BARBRI offers unique LawMaster Study Keys, which have been particularly helpful for my MBE prep in connecting the law to the facts, analysing complex fact patterns, working on issue-spotting, and recalling the rules. The simulation exams will ultimately allow me to do a complete timed exam and submit it to BARBRI for grading. The simulation will show me where I am on the bar exam curve with enough time to modify my studies before the actual exam.

Let’s just say I fully utilise the resources at my disposal with BARBRI, including access to a 1:1 personal coach whenever needed. These U.S.-qualified mentors are very supportive and have years of teaching expertise and knowledge in exam eligibility. They know what it takes to pass the bar exam, and they have helped me when I’ve struggled on subjects and study techniques. All of this combined is an approach that is allowing me to fulfil the 10-15 weekly hours of learning, and feel confident in my quest to pass the U.S. state bar exam.

Best of luck to you as you commit to a programme and prepare to become an amazing international attorney.

The BARBRI Journey

Guest Blog by Tiffany Khoo, LLB
London School of Economics and Political Science graduate

Can I just say that this BARBRI journey has been a challenge!

I’m enrolled under the 10-month programme which is meant to be at a pretty relaxed pace of about 10 – 15 hours a week. Although this hardly sounds like any work when you break it down, I definitely did not account for how tired I would be after work. As a result, by the time I actually rest my head on the pillow, I’m well and truly tired out and sleep comes very easily.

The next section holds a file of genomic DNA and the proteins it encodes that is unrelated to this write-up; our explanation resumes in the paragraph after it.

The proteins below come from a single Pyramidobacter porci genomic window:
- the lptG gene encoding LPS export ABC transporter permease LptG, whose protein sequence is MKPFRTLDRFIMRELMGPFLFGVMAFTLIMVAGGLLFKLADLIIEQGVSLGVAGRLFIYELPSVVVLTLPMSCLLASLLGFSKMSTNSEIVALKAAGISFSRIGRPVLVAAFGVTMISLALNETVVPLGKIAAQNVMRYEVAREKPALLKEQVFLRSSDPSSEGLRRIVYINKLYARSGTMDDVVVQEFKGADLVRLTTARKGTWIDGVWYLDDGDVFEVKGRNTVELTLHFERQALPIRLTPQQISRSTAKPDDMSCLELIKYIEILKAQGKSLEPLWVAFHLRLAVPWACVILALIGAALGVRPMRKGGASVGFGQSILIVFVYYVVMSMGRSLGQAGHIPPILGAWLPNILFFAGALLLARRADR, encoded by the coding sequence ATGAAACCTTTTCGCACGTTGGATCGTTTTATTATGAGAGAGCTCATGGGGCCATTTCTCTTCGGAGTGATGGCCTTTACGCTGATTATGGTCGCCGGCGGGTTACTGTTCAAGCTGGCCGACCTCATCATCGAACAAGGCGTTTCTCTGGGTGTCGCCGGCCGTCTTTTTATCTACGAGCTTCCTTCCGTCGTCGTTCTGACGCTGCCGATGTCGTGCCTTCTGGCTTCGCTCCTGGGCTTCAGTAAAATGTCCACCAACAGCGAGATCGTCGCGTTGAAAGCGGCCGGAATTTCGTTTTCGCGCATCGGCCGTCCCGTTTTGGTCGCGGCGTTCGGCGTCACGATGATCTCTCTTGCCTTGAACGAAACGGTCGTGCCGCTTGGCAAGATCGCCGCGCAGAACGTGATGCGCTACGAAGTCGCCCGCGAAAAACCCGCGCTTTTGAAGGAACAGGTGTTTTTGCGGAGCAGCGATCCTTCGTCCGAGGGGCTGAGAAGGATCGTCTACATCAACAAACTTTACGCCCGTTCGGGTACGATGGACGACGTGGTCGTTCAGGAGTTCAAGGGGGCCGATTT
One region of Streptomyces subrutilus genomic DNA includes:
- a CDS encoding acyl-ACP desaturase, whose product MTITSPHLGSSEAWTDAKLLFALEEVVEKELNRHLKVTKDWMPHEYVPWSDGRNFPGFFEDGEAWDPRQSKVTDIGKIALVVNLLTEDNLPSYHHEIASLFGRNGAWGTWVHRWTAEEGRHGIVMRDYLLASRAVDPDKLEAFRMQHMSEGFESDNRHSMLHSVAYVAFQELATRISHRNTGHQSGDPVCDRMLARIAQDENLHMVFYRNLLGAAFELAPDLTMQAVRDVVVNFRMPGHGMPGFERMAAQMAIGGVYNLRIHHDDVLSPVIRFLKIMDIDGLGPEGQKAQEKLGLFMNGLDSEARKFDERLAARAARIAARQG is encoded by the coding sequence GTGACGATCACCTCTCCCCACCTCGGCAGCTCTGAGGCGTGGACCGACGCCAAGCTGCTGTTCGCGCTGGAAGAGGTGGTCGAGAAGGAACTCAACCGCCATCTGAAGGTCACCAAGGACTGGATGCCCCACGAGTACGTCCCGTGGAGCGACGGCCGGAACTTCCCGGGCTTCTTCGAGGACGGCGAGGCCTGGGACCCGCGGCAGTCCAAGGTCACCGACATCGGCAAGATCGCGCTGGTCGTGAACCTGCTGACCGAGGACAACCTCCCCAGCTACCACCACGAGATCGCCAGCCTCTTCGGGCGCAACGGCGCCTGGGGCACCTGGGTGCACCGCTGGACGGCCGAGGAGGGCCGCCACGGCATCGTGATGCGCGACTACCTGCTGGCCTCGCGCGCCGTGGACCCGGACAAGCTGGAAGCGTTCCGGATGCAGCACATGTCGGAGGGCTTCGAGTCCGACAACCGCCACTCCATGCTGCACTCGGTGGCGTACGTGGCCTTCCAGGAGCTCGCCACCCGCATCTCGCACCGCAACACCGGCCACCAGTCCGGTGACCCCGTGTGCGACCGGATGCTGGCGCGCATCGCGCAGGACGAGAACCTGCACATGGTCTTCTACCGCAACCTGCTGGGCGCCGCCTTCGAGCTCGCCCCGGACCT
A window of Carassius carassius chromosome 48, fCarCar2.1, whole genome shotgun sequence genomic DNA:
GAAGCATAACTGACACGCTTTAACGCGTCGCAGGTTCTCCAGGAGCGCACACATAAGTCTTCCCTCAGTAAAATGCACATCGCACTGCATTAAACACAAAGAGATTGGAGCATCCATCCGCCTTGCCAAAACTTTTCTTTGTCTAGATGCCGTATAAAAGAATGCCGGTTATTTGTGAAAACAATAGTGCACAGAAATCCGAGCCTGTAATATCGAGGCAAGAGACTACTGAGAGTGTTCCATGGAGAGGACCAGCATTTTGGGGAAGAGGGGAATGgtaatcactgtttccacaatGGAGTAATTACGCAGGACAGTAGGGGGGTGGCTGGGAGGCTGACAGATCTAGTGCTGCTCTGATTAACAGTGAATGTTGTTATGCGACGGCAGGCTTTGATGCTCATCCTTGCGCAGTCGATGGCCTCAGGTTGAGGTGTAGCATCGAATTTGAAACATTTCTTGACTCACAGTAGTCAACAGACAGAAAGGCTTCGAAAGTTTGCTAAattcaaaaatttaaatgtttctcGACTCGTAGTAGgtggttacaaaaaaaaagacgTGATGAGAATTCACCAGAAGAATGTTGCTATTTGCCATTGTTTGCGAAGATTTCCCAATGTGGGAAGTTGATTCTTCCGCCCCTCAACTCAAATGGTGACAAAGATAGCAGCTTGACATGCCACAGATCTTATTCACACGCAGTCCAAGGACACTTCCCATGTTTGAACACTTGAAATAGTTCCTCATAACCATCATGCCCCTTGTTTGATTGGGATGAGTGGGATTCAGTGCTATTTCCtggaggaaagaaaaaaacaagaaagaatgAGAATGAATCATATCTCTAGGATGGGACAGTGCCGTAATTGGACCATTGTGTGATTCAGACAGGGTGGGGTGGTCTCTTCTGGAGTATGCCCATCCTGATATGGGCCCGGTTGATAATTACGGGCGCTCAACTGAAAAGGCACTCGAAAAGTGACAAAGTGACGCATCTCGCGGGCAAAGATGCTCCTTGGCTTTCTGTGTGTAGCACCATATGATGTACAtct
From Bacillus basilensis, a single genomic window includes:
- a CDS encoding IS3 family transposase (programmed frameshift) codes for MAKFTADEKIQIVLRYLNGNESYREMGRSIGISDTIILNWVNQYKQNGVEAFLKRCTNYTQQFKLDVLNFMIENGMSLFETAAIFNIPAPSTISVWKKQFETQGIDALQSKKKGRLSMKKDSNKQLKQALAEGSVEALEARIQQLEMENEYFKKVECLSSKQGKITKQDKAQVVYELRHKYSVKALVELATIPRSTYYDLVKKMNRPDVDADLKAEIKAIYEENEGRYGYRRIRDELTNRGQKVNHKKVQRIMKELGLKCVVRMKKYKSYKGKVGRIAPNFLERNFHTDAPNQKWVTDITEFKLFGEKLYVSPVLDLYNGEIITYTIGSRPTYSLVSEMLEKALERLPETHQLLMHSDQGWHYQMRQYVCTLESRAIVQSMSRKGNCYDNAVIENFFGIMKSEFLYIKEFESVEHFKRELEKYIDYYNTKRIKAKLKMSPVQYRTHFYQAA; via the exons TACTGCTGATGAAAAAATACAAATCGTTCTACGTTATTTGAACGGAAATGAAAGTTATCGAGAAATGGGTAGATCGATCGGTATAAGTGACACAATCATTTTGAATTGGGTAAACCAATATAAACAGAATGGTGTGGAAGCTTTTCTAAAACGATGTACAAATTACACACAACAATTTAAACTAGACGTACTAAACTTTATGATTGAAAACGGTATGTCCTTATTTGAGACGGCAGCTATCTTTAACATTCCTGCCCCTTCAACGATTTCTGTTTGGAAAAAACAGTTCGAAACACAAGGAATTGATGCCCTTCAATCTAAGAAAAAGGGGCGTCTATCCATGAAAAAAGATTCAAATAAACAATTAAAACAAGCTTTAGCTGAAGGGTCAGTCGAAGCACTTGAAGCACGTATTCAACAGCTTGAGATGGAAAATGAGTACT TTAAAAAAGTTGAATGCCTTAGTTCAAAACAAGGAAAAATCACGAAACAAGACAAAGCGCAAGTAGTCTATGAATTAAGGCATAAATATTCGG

Fotolia_61821095_Subscription_Monthly_MAllow me to illustrate an average workday – I wake in the morning and feed my dog before heading to work. Work involves reading and analysing legislation, vetting contracts, and attending meetings. If I don’t have to leave late, I try to squeeze in an hour of exercise before heading home. After dinner and a shower, I seat myself at my desk to attempt working at my BARBRI Personal Study Plan (PSP). Although it doesn’t sound very vigorous, it is very mentally tiring and I am so grateful that I’ve signed up for such a comprehensive study plan to help me through it.

It’s been tough but it makes me even more grateful that I’m doing this with BARBRI.

Thanks to the PSP, I know exactly what I have to do and when I have to do it by. Although I did find myself having to play catch-up after going on holiday for a week, the PSP gives me structure to my revision which I otherwise would not have.

Besides watching lectures, an aspect of the PSP is answering multiple choice questions and self-grading essays. Additionally, they’ve also given us a chance to have a piece of work marked. At the moment, I’m trying not to be too hard on myself when my scores on the assigned multiple choice questions haven’t seen much improvement because I trust that with diligent practice, it should get better. I will most definitely keep you guys updated on this!


One of the great things about being part of the BARBRI community is the support provided, not just from those working at BARBRI but from those being involved in the program as well. I’ve been added to a Whatsapp group with the other international students on the course and it truly is encouraging to be able to ask questions to a group of people from around the world, no matter the time. They recently shared good news about the latest New York Bar passing rates, and we are hoping our group will do well too.

With Christmas season approaching, it’s easy to get caught up in the festivities and neglect to spend enough time revising. I know that it’s going to take a lot of discipline and encouragement to keep myself on track for the next month. Wish me luck! And good luck to the rest of you too.

Till next time!